His insight was that since procurement is always involved in negotiations, his team could help the sales team understand the thinking of the procurement teams on the opposite side of the table in sales negotiations.

He brought that idea to sales leadership, and they agreed to a trial where his team worked with sales executives on strategy for a few deals. Sales saw immediate value in the form of less resistance and faster time to close.

They were able to build on that success to create a company wide initiative where procurement was assigned to sales people to help on strategic deals.

That’s a great example of incubating and executing a new idea. But there’s also value in revisiting old ideas that have never been executed properly.

Accountability on Value

For example, at Coupa, we started with the idea that customers should continually measure and quantify the results that technology has delivered to their organisation. We call this ‘Value as a Service’.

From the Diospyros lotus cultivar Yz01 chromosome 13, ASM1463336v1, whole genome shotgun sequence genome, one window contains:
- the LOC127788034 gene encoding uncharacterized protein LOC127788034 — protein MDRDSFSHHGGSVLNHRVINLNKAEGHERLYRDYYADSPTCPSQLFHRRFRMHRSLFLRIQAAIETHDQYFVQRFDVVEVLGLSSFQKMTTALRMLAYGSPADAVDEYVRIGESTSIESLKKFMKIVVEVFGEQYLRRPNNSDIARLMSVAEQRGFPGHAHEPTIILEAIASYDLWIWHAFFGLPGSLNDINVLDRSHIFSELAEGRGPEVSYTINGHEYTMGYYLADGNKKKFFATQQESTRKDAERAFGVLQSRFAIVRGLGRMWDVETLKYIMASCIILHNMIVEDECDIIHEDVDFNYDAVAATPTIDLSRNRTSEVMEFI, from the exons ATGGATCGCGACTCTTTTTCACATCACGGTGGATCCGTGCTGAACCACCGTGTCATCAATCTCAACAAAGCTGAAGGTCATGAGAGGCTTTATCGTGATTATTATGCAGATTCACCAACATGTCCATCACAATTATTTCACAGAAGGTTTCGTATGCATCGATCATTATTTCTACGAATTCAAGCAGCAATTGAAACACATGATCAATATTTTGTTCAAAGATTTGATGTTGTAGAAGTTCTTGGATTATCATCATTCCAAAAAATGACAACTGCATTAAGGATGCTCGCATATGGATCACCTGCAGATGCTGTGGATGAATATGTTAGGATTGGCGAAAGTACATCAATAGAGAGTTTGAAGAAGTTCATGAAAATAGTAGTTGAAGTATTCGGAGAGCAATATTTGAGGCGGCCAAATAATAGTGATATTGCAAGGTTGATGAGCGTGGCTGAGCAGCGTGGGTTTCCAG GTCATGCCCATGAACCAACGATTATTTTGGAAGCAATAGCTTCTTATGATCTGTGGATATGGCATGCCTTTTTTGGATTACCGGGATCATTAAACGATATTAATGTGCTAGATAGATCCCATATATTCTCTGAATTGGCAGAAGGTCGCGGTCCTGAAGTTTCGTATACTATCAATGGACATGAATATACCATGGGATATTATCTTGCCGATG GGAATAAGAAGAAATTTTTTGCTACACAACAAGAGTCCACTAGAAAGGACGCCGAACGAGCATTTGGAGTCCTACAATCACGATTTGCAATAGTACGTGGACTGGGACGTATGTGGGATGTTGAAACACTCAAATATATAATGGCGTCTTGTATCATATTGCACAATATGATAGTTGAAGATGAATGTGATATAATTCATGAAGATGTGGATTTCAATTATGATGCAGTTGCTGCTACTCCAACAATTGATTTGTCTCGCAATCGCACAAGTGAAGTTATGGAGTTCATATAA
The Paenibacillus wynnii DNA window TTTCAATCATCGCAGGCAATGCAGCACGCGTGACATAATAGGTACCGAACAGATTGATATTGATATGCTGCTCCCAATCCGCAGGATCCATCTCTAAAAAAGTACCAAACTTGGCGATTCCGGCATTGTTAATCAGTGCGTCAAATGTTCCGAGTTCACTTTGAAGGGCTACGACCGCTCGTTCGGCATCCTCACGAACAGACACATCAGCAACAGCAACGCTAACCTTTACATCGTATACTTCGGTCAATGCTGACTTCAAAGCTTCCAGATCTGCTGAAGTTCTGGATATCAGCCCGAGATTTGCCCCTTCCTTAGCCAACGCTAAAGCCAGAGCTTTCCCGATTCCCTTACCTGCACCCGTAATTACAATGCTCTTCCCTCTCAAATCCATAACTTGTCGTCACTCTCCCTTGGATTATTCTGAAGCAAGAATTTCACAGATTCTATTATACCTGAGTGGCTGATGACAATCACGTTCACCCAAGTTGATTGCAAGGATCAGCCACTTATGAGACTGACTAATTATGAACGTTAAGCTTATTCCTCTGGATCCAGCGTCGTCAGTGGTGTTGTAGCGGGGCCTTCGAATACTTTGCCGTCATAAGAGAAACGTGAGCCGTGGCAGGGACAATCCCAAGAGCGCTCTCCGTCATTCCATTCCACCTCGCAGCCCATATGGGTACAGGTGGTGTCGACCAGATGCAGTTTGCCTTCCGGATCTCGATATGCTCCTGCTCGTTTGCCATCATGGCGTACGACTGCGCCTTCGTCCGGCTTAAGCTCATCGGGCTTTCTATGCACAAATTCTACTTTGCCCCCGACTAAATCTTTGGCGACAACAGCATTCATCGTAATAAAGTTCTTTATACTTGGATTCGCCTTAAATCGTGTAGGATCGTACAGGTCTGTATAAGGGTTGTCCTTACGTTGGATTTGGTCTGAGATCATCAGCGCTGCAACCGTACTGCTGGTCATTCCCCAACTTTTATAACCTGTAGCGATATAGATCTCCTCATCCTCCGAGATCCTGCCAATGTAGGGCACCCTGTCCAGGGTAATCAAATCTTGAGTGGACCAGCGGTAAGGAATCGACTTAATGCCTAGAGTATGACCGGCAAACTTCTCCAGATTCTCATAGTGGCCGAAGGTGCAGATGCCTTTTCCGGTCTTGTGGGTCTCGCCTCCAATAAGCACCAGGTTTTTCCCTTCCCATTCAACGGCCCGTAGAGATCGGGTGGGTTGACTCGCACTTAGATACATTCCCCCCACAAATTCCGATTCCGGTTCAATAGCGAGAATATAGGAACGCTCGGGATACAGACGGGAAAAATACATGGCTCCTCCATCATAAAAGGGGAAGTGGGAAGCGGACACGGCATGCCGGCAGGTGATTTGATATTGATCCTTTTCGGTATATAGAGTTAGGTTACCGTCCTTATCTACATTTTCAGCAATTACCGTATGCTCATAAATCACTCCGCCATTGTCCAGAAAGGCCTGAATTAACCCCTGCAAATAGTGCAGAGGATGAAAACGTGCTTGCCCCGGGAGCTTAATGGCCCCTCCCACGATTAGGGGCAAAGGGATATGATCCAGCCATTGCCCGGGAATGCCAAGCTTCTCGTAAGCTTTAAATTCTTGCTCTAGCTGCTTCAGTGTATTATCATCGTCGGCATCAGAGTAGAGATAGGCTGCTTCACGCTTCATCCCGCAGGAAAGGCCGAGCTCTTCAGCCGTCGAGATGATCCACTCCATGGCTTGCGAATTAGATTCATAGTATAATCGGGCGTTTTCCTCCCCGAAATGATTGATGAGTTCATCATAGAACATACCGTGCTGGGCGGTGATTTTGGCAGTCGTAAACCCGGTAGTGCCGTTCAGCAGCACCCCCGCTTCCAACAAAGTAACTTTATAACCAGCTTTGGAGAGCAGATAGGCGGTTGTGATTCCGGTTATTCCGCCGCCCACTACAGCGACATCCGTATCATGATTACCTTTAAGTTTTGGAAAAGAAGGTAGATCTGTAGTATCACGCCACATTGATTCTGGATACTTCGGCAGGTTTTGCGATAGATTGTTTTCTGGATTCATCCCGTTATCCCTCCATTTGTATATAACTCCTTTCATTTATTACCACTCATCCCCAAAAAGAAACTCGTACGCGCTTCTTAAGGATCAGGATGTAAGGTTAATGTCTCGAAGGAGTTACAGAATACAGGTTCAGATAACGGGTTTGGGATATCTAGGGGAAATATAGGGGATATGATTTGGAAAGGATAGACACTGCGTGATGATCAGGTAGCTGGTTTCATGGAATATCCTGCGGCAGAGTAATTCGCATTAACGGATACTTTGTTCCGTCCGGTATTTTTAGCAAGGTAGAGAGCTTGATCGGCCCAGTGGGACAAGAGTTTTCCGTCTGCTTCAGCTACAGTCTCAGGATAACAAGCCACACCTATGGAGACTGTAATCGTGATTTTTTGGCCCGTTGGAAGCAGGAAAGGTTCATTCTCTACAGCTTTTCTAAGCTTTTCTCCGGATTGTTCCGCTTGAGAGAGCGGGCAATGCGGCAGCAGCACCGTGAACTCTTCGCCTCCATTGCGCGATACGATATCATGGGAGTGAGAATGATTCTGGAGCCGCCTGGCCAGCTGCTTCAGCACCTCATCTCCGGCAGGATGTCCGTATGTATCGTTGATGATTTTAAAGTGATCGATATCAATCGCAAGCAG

Too often, in enterprise software, business cases were created to fund the purchase of software, but then organisations and software vendors were never held accountable to delivering the promised results.

The cloud delivery model gave organisations and vendors shared visibility into results. However, the mind shift toward a culture of accountability around value hadn’t happened yet.

If we wanted to go after the big audacious idea that value from every implementation should be measured, it would have been a huge leap from where the market was at that time.

Instead, we started with a smaller aspect of value that we called Savings as a Service. We partnered with our customers to quantify the savings they achieved by deploying our service. By helping them define savings goals, and having quarterly business reviews for accountability, we were able to document over $8 billion in savings.

From there, we moved into our bigger vision of Value as a Service by expanding our measurements into other value metrics.

Focus on the Outcome, Find the Idea

The problem with chasing big ideas is that they’re often too big to execute. Maybe you lack the credibility to get the needed resources and buy in. Or it’s something that wasn’t on the radar, so it doesn’t have budget and you’d have to pull resources from somewhere else.

People also fear change and they fear failure. The bigger and more complex the idea, the more reluctant they are to jump on board.